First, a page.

So the resulting optical add/drop module is configured with 16 dynamic channels, 8 fixed express channels, and unused channels, utilizing four 8 x 8 matrix optical switches as the optical switching fabric.

Because the switch is bidirectional, any of the ports to the switch can be used for the four channels designated to the switch (see Fig. 3, left). Four of the channels on Port A can be designated as the inputs and four of the channels on Port B can be designated as outputs for express traffic. The switch can be configured with a simple matrix command that activates the mirrors required to connect the input ports to the desired output ports.

To drop a channel, any one of the input ports can be selected and the mirror moved out of the beam's path (see Fig. 3, right). If the dropped traffic needs to go to a specific destination, any one of the targeted drop channels can be coupled. So system operators and network management software can have dynamic control of the final destination for the designated wavelength.

In similar fashion, any one of the add ports can be dynamically selected and routed to any one of the target output channels. In this switch configuration, the through channels are routed to the desired output ports along with an add channel. The add function can be dynamically used for new traffic, groomed traffic, or for 3R (reamplify, reshape, retime) restoration for a dropped wavelength.

This configuration would be set with a command from the host software that activates the mirrors required to connect these fibers. Again, the system operator and node software controls the provisioning and addition of traffic for any of the specifically designated dynamic channels.

It is often the case that only 30% of traffic is dropped at a node. However, a designer may not want to preselect and bypass the wavelengths for designated express traffic. The enabling technology of the matrix switch allows for dynamic selection of the optical layer routing to meet any need. The fundamental advantage of the matrix switch design enables system designers to use different channel groupings, tunable lasers, and wide band-pass transceivers for added efficiency.

Instead of a 4 + 4 configuration, the switches can be set up in a 6 + 2 configuration, with six wavelengths routed through the switch and two channels available for add or drop functions (see Fig. 4). The two add channels can be supplied with tunable lasers, set to cover the wavelengths routed to the switch. In similar fashion, a wide-band transceiver can be used to allow any wavelength to be dropped.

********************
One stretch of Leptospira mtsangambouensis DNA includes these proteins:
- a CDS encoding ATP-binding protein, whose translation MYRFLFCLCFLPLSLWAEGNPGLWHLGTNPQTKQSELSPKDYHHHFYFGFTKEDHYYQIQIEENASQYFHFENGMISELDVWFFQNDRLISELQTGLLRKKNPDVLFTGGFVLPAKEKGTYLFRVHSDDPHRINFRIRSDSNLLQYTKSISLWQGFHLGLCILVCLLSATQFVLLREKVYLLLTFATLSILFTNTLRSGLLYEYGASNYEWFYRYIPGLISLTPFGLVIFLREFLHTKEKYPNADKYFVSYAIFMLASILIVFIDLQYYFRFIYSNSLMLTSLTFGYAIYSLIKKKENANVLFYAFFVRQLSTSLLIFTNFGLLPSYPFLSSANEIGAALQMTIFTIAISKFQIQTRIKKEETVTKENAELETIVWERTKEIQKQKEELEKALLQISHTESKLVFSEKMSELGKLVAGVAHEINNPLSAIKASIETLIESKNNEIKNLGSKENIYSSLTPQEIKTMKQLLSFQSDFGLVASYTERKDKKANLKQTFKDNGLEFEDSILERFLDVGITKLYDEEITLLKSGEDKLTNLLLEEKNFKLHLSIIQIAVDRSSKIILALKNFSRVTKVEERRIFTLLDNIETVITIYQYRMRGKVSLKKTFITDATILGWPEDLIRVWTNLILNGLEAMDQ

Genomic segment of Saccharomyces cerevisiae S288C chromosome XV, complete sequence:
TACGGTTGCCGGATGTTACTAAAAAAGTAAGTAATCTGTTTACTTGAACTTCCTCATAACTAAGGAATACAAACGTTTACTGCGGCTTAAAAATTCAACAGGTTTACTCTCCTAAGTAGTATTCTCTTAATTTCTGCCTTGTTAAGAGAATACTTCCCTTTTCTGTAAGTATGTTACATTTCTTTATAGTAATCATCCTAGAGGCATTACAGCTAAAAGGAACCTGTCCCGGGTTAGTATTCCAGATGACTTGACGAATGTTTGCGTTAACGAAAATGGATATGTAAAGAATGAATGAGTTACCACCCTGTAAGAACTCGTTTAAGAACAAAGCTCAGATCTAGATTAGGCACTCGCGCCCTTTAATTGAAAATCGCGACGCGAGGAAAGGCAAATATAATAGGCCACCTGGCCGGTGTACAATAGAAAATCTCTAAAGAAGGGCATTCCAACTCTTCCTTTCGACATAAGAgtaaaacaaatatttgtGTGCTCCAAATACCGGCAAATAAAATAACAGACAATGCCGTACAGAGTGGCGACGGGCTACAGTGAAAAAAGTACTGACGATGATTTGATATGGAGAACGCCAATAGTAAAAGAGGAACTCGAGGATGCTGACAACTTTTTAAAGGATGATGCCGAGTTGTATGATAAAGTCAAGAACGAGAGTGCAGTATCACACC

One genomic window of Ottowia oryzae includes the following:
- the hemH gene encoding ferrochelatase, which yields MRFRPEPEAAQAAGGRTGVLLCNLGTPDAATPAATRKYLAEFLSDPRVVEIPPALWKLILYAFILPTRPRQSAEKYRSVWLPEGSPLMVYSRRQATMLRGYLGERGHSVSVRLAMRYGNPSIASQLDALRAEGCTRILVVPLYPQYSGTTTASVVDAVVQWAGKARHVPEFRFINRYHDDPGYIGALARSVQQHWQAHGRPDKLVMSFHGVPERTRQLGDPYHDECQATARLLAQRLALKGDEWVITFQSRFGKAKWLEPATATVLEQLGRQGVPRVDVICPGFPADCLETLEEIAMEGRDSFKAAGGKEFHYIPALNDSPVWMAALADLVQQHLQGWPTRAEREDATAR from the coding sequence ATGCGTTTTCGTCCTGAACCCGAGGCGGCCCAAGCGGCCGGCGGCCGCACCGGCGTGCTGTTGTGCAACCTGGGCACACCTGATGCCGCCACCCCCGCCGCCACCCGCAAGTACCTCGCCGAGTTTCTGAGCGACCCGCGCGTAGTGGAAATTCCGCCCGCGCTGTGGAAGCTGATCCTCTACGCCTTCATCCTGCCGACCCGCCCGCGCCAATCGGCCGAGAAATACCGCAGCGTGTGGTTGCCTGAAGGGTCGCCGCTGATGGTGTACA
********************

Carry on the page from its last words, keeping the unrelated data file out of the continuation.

A 32-channel DWDM system configuration with 24 used wavelengths would still use four 8 x 8 optical matrix switches, as in the example in Fig. 2, but all the active channels would pass through the optical switch fabric.

In operation, the system operator and network management software have ultimate control of the optical layer configuration. The routing of the wavelengths can be changed dynamically, providing for fast provisioning and new and profitable customer services. Because these switches are wavelength and protocol independent, the node can be entirely reconfigured anytime in the future using the same switching core and avoiding time-consuming upgrades that require replacing or rearranging racks and devices.

John Barthel and Tom Chuh are product marketing managers at Onix Microsystems, 4138 Lakeside Drive, Richmond, CA 94806. They can be reached at 510-669-2020 or by e-mail at jbarthel@onixmicrosystems.com and tchuh@onixmirosystems.com.


MEMS switches offer high-volume capabilities
Microelectromechanical systems-based N x N matrix optical switches offer fundamental advantages over other technologies. Based on silicon, MEMS brings the same high-volume batch production capabilities found in the semiconductor industry, giving the opportunity to develop high-volume, lower-cost products. MEMS also assist in miniaturizing the size of the switch fabric.

The switches are designed as compact components, which helps minimize the space needed for the board and network box. Also, MEMS-based switches operative independent of wavelength or protocol. Because they use simple free-space optics, the signals do not interfere with each other and the connections between channels are unaffected whether the information transferred is 10-Gigabit Ethernet, OC-192, or ATM signals.

MEMS switches are also completely bidirectional and thus can be used in many different system configurations. MEMS-based optical switches decouple the optical layer from the rest of the communication stack.

MEMS have been developed and studied for many commercial and industrial applications, including air-bag crash sensors, video-projector elements, and pressure sensors. Although the application to fiberoptic switching is fairly recent, any concerns over reliability and ruggedness will be addressed as customer field trials continue to move forward and switch designs are verified to the Telcordia GR-1073 and GR-1221 requirements.